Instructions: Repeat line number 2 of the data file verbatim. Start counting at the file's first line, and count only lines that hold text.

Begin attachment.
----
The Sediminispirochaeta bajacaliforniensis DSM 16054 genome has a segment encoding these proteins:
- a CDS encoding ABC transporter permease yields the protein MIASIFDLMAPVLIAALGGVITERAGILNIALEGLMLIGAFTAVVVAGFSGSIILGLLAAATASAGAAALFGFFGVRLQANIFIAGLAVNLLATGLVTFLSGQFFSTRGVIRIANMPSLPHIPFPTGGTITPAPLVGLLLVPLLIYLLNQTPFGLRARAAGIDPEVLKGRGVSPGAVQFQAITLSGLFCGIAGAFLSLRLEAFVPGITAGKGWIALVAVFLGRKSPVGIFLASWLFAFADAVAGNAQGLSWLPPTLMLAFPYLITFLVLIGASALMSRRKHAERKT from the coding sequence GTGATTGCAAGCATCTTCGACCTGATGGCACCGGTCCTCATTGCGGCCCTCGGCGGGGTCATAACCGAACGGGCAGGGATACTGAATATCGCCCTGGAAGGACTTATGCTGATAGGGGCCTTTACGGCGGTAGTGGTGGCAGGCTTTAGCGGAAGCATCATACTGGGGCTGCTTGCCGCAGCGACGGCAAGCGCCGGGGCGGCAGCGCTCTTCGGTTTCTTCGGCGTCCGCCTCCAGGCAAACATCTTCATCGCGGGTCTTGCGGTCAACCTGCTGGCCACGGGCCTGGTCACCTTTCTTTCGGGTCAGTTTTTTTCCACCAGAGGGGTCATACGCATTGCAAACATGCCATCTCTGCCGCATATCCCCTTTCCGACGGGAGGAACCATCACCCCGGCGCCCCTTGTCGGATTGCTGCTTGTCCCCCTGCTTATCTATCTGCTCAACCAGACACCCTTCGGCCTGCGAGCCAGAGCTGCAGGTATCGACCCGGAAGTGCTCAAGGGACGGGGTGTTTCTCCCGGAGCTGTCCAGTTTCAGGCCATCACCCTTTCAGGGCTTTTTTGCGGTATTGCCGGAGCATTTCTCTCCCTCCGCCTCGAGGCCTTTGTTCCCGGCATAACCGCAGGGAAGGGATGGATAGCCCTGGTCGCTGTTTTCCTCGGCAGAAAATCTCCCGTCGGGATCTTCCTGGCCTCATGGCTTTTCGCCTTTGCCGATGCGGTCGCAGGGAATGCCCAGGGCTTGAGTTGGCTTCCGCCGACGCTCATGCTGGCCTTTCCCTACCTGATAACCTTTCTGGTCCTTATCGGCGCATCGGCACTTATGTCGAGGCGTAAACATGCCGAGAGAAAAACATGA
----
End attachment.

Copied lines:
- a CDS encoding ABC transporter permease yields the protein MIASIFDLMAPVLIAALGGVITERAGILNIALEGLMLIGAFTAVVVAGFSGSIILGLLAAATASAGAAALFGFFGVRLQANIFIAGLAVNLLATGLVTFLSGQFFSTRGVIRIANMPSLPHIPFPTGGTITPAPLVGLLLVPLLIYLLNQTPFGLRARAAGIDPEVLKGRGVSPGAVQFQAITLSGLFCGIAGAFLSLRLEAFVPGITAGKGWIALVAVFLGRKSPVGIFLASWLFAFADAVAGNAQGLSWLPPTLMLAFPYLITFLVLIGASALMSRRKHAERKT from the coding sequence GTGATTGCAAGCATCTTCGACCTGATGGCACCGGTCCTCATTGCGGCCCTCGGCGGGGTCATAACCGAACGGGCAGGGATACTGAATATCGCCCTGGAAGGACTTATGCTGATAGGGGCCTTTACGGCGGTAGTGGTGGCAGGCTTTAGCGGAAGCATCATACTGGGGCTGCTTGCCGCAGCGACGGCAAGCGCCGGGGCGGCAGCGCTCTTCGGTTTCTTCGGCGTCCGCCTCCAGGCAAACATCTTCATCGCGGGTCTTGCGGTCAACCTGCTGGCCACGGGCCTGGTCACCTTTCTTTCGGGTCAGTTTTTTTCCACCAGAGGGGTCATACGCATTGCAAACATGCCATCTCTGCCGCATATCCCCTTTCCGACGGGAGGAACCATCACCCCGGCGCCCCTTGTCGGATTGCTGCTTGTCCCCCTGCTTATCTATCTGCTCAACCAGACACCCTTCGGCCTGCGAGCCAGAGCTGCAGGTATCGACCCGGAAGTGCTCAAGGGACGGGGTGTTTCTCCCGGAGCTGTCCAGTTTCAGGCCATCACCCTTTCAGGGCTTTTTTGCGGTATTGCCGGAGCATTTCTCTCCCTCCGCCTCGAGGCCTTTGTTCCCGGCATAACCGCAGGGAAGGGATGGATAGCCCTGGTCGCTGTTTTCCTCGGCAGAAAATCTCCCGTCGGGATCTTCCTGGCCTCATGGCTTTTCGCCTTTGCCGATGCGGTCGCAGGGAATGCCCAGGGCTTGAGTTGGCTTCCGCCGACGCTCATGCTGGCCTTTCCCTACCTGATAACCTTTCTGGTCCTTATCGGCGCATCGGCACTTATGTCGAGGCGTAAACATGCCGAGAGAAAAACATGA